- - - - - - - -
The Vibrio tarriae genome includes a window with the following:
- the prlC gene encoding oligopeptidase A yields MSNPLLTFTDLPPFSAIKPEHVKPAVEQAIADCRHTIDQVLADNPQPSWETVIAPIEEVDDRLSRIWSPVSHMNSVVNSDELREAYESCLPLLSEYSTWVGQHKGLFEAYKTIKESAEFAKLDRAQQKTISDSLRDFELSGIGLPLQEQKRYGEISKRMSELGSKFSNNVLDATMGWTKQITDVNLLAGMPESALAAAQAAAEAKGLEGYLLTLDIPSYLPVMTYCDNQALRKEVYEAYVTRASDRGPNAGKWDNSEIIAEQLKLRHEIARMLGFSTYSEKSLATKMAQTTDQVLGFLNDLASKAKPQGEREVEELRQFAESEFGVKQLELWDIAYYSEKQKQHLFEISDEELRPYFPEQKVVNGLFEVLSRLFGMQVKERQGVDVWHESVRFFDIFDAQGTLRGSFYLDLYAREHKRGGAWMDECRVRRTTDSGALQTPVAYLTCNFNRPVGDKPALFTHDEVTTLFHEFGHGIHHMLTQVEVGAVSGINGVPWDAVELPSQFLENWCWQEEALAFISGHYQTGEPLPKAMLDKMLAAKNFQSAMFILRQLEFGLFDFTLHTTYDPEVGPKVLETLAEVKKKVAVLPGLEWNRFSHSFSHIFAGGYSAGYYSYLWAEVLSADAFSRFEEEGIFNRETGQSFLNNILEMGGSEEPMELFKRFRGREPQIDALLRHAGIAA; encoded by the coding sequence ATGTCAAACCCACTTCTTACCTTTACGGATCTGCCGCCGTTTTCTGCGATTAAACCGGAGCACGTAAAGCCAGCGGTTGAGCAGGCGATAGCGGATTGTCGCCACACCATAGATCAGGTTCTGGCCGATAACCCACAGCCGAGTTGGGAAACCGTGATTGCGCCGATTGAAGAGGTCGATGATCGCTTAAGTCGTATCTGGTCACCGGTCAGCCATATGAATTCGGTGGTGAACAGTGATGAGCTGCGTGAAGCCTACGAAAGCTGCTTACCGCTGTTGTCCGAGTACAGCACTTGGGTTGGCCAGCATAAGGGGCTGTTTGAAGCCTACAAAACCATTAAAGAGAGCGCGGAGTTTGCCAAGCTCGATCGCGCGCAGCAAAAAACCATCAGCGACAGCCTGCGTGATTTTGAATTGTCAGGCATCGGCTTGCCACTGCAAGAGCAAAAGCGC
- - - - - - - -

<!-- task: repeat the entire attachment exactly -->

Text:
The Vibrio tarriae genome includes a window with the following:
- the prlC gene encoding oligopeptidase A yields MSNPLLTFTDLPPFSAIKPEHVKPAVEQAIADCRHTIDQVLADNPQPSWETVIAPIEEVDDRLSRIWSPVSHMNSVVNSDELREAYESCLPLLSEYSTWVGQHKGLFEAYKTIKESAEFAKLDRAQQKTISDSLRDFELSGIGLPLQEQKRYGEISKRMSELGSKFSNNVLDATMGWTKQITDVNLLAGMPESALAAAQAAAEAKGLEGYLLTLDIPSYLPVMTYCDNQALRKEVYEAYVTRASDRGPNAGKWDNSEIIAEQLKLRHEIARMLGFSTYSEKSLATKMAQTTDQVLGFLNDLASKAKPQGEREVEELRQFAESEFGVKQLELWDIAYYSEKQKQHLFEISDEELRPYFPEQKVVNGLFEVLSRLFGMQVKERQGVDVWHESVRFFDIFDAQGTLRGSFYLDLYAREHKRGGAWMDECRVRRTTDSGALQTPVAYLTCNFNRPVGDKPALFTHDEVTTLFHEFGHGIHHMLTQVEVGAVSGINGVPWDAVELPSQFLENWCWQEEALAFISGHYQTGEPLPKAMLDKMLAAKNFQSAMFILRQLEFGLFDFTLHTTYDPEVGPKVLETLAEVKKKVAVLPGLEWNRFSHSFSHIFAGGYSAGYYSYLWAEVLSADAFSRFEEEGIFNRETGQSFLNNILEMGGSEEPMELFKRFRGREPQIDALLRHAGIAA; encoded by the coding sequence ATGTCAAACCCACTTCTTACCTTTACGGATCTGCCGCCGTTTTCTGCGATTAAACCGGAGCACGTAAAGCCAGCGGTTGAGCAGGCGATAGCGGATTGTCGCCACACCATAGATCAGGTTCTGGCCGATAACCCACAGCCGAGTTGGGAAACCGTGATTGCGCCGATTGAAGAGGTCGATGATCGCTTAAGTCGTATCTGGTCACCGGTCAGCCATATGAATTCGGTGGTGAACAGTGATGAGCTGCGTGAAGCCTACGAAAGCTGCTTACCGCTGTTGTCCGAGTACAGCACTTGGGTTGGCCAGCATAAGGGGCTGTTTGAAGCCTACAAAACCATTAAAGAGAGCGCGGAGTTTGCCAAGCTCGATCGCGCGCAGCAAAAAACCATCAGCGACAGCCTGCGTGATTTTGAATTGTCAGGCATCGGCTTGCCACTGCAAGAGCAAAAGCGC